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Tamar Adler - James Beard Award Winning Chef and Author

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About this episode

Tamar Adler is a celebrated author and chef with James Beard and IACP awards. She is known for her book, "Everlasting Meal" where she discusses her talent in transforming leftovers into delicious meals. She has worked with renowned chefs like Alice Waters, Dan Barber, and Gabrielle Hamilton, in addition to her editorial contributions to magazines like Harper's, New York Times, Vogue, and New Yorker.

In this episode, Tamar discusses the relationship between chefs and writers, the distinctions between chefs like Alice Waters and Dan Barber, her approach to mise en place in writing, the value of spontaneity, and the parallels between preparing restaurant family meals and cooking with leftovers at home.

What We Cover

(01:20) Working at Chez Panisse with Alice Waters and Dan at Stone Barns

(10:38) Tamar's opinion on if chefs make great writers

(17:12) How Tamar preps for a book

(20:46) If Tamar writes every day

(27:10) When to decide when a project is finished

(35:02) How running helps with Tamar's thought process

(38:23) How Tamar became inspired by leftovers

(25:12) How Tamar's upbringing affected how she parents 

(50:46) Tamar's favorite peanut butter

(53:20) How Tamar would feel if she wrote her greatest work but no one else could read it


Josh Sharkey [00:00:00]:

Welcome to The meez Podcast. I'm your host, Josh Sharkey, the founder and CEO of meez, the culinary operating system for food professionals. On the show, I'll be interviewing world class entrepreneurs in the food space that are shifting the paradigm of how we innovate and operate in our industry. Thanks for listening, and I hope you enjoy the show.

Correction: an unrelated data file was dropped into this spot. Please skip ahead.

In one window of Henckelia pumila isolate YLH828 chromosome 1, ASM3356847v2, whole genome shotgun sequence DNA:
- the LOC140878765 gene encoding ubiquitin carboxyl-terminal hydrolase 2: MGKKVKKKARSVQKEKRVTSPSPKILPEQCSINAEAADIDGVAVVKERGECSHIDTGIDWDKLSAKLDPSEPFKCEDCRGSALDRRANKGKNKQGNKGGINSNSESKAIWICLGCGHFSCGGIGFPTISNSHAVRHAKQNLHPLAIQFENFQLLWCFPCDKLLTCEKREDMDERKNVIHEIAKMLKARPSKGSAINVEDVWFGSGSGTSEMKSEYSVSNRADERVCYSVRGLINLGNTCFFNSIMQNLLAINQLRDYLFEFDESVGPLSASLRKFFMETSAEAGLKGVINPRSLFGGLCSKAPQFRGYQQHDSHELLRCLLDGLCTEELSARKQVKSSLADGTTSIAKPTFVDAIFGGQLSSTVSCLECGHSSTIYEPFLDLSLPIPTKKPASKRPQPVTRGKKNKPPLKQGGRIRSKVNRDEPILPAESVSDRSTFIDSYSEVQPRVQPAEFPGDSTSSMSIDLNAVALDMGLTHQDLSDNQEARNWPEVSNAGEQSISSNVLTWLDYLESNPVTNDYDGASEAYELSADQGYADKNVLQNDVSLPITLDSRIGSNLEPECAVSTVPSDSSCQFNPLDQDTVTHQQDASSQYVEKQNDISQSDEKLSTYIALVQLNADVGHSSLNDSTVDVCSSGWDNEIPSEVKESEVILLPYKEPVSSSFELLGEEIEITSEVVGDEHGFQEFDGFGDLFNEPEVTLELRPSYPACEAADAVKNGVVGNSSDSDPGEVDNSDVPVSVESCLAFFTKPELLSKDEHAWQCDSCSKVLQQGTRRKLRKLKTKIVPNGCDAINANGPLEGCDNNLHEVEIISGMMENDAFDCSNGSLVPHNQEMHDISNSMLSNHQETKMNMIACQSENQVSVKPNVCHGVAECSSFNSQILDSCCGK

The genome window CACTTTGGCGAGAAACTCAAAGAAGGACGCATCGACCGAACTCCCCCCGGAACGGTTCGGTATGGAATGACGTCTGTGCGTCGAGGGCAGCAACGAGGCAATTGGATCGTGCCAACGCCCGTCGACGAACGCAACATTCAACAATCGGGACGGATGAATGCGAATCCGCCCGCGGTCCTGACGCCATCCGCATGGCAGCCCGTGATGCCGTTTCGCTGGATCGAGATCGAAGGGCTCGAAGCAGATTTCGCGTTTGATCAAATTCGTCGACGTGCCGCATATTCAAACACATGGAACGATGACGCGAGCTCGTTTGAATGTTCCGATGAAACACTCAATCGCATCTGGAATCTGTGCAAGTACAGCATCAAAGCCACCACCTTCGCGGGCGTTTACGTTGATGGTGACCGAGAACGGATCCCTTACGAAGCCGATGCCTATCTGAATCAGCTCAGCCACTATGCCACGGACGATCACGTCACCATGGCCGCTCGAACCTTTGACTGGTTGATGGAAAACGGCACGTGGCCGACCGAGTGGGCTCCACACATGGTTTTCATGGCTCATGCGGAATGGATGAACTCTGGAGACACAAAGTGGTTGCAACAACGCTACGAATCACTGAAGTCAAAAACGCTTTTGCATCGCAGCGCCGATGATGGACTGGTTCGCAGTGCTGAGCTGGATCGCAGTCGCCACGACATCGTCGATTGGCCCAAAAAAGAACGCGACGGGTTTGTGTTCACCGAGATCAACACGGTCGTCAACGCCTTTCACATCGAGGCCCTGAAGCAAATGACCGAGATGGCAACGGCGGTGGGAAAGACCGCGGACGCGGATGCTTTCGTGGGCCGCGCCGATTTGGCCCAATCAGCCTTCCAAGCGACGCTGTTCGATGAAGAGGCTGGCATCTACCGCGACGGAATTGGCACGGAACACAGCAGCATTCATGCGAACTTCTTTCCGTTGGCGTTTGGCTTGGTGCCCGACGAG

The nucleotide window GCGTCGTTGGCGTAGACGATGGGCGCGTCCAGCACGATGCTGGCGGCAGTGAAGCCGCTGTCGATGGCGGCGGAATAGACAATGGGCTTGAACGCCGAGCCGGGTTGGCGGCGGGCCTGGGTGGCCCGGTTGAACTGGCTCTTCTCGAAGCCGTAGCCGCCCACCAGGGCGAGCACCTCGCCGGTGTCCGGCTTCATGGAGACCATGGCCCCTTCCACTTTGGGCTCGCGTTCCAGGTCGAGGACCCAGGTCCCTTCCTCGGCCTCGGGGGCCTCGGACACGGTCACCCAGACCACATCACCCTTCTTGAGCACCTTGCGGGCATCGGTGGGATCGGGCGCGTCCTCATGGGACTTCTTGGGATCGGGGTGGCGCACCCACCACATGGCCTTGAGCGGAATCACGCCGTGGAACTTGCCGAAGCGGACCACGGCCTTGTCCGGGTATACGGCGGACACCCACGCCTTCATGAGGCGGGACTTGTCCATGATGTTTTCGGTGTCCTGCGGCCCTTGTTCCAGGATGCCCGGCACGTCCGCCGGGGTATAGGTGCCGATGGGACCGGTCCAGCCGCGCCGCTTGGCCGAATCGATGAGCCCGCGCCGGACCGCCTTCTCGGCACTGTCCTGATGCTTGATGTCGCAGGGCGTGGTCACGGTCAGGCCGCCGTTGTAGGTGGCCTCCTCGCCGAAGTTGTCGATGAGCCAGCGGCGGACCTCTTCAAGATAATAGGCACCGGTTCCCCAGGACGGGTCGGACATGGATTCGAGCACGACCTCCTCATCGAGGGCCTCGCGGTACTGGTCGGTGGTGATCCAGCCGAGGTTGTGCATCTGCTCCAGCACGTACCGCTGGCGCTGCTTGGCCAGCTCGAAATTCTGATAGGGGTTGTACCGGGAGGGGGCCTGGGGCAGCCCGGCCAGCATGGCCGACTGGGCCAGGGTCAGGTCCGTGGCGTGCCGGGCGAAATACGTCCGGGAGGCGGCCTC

My guest today is a celebrated author and chef. She has a James Beard and an IACP award under her belt and she may be the undisputed queen of turning leftovers at home into something absolutely delicious the next day.


Tamar Adler spent time working for incredible chefs like Alice Waters at Chez Panisse, Dan Barber at Blue Hill Stone Barns, and Gabrielle Hamilton at Prune. She's been an editor for Harper's Magazine and written for countless other magazines like New York Times and Vogue and New Yorker and many more. She's the author of several books, most recently a cookbook iteration of her award winning book, An Everlasting Meal.And Tamar and I talk about a lot in this episode. 


Things like why chefs can make great writers and why sometimes they don't. The similarities and differences between Alice Waters and Dan Barber, how Tamar thinks about mise en place in her writing, the value of being impulsive sometimes, and the similarities between making family meal in a restaurant and cooking with leftovers at home.


I had such a good time talking with Tamar. It had been way too long since we had last caught up, and as always, I really enjoy the conversation and I hope that you will as well. I'm going to wind up a little bit of your background and then throw a couple of things at you to get us started. Because you, Tamar, I mean, we're talking James Beard and IACP awards and just such an accomplished writer and chef, you know, Vogue magazine, New York Times. New Yorker, Harper's, and then you obviously worked in a bunch of kitchens, Gabrielle Hamilton at Prune and Chez Panisse and Stone Barn, so you have this incredible background. And the fact that you are, you know, writing now is such a treat for us as chefs in the industry, as well as I'm sure for everybody, you know, as, as home cooks. So I guess my first question for you is, maybe it's a little bit too direct, given all of your background, But because Chez Panisse is such a fabric of the food world, how did your time at Chez Panisse with Alice and your time with Dan at Stone Barns, how has that shaped you as a writer?